3) I am jealous and envious of other moms. I know I shouldn’t compare. But, I’m human. The jealousy stems from the idea that they have what I, once, was supposed to have… a normal baby and toddler experience. I’m envious of those moms whose kids can walk well (and not fall flat on their face ending up with a bloody nose or busted lip) or whose kids can eat independently. It’s petty and small but I deal with a lot of envy and jealousy.

4) The little things mean so much. I have become accustomed to living a life of crisis response.  A good day in my world is one where we are all still standing afterwards. When someone holds the door for us or is nice to us for no reason, it makes my day. Depending on how my day is going (such as one of those days where everything goes wrong), it will sometimes make me cry.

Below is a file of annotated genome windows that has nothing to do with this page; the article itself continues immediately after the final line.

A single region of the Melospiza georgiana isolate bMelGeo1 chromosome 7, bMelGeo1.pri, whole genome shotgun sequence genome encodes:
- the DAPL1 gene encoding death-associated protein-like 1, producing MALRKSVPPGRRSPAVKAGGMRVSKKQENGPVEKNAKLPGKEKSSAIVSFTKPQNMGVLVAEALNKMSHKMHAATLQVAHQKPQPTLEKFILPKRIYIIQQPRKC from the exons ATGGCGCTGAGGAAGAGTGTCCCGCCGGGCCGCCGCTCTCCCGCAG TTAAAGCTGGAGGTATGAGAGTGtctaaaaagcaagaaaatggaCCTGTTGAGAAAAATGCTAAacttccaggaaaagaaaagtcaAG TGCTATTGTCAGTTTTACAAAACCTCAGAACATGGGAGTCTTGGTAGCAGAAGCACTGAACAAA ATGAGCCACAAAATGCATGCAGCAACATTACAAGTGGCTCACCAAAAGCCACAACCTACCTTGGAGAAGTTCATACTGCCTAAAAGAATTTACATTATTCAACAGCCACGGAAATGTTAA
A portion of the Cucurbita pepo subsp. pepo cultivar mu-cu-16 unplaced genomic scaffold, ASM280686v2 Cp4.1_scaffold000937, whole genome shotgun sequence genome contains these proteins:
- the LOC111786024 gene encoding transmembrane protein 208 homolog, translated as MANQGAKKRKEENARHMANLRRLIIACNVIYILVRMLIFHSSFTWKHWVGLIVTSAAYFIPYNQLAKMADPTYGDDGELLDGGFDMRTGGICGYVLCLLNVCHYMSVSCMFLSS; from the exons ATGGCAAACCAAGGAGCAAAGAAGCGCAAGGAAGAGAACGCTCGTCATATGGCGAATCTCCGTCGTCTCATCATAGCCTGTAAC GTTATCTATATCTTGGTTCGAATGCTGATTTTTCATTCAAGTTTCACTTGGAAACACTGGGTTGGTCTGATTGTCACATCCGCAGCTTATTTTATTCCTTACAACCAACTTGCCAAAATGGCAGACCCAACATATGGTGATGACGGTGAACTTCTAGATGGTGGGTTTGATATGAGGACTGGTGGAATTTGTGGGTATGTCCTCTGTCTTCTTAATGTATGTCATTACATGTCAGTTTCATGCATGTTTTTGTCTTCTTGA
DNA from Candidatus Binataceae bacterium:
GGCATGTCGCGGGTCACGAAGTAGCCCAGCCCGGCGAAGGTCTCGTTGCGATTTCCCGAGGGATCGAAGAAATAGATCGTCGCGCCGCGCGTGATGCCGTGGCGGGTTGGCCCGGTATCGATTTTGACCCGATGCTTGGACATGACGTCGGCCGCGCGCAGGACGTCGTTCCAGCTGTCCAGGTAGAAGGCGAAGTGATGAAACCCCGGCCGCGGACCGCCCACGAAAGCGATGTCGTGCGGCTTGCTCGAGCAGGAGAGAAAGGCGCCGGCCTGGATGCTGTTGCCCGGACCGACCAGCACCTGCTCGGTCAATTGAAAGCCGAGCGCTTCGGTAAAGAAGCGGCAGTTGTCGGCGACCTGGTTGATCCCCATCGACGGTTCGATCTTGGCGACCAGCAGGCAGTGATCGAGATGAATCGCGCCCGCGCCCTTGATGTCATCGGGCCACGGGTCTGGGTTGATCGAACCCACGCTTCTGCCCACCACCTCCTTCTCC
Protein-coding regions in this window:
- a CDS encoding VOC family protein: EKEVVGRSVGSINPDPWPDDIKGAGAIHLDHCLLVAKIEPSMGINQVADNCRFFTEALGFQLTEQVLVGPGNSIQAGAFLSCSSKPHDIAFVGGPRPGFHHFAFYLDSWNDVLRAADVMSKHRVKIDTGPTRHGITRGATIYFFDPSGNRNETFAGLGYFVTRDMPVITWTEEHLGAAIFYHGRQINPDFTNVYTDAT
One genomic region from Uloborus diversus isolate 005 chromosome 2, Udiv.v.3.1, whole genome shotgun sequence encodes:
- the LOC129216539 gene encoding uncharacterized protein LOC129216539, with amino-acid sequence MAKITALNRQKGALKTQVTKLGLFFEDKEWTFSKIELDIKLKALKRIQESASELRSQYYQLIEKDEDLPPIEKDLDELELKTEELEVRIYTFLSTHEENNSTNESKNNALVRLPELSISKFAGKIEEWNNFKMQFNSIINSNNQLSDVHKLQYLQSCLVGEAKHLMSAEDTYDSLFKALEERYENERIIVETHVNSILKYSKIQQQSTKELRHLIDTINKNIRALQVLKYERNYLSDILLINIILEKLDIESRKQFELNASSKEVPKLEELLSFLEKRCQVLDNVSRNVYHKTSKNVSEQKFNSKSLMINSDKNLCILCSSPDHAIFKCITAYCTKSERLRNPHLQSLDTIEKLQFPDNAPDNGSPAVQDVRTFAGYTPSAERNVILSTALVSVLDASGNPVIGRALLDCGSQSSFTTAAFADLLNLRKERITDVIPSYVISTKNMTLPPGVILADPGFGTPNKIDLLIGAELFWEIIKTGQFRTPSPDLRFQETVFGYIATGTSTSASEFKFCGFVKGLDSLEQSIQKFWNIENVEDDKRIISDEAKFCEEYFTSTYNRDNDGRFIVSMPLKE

5) Crying happens a lot. I cry for a variety of reasons. I cry for what we have lost. I cry because Charlie accomplishes something new. I cry because having a second child is not an option. I cry because I’m touched by someone’s kindness. I cry because I’m frustrated, angry, tired or stressed. It mostly happens in the car or behind closed doors but I do cry a lot.

6) My volunteer work is a form of self care. My volunteer work is my way of dealing with all the anger, hurt, and powerlessness I feel. I channel those things into the drive and energy I use for  my volunteer activities. It is rewarding to make something good happen.

7) Sometimes, I need to go outside. When I find myself losing it, feeling defeated, or at my wits end, I either go for a hike or sit outside with Charlie. Being outside relaxes and recharges me.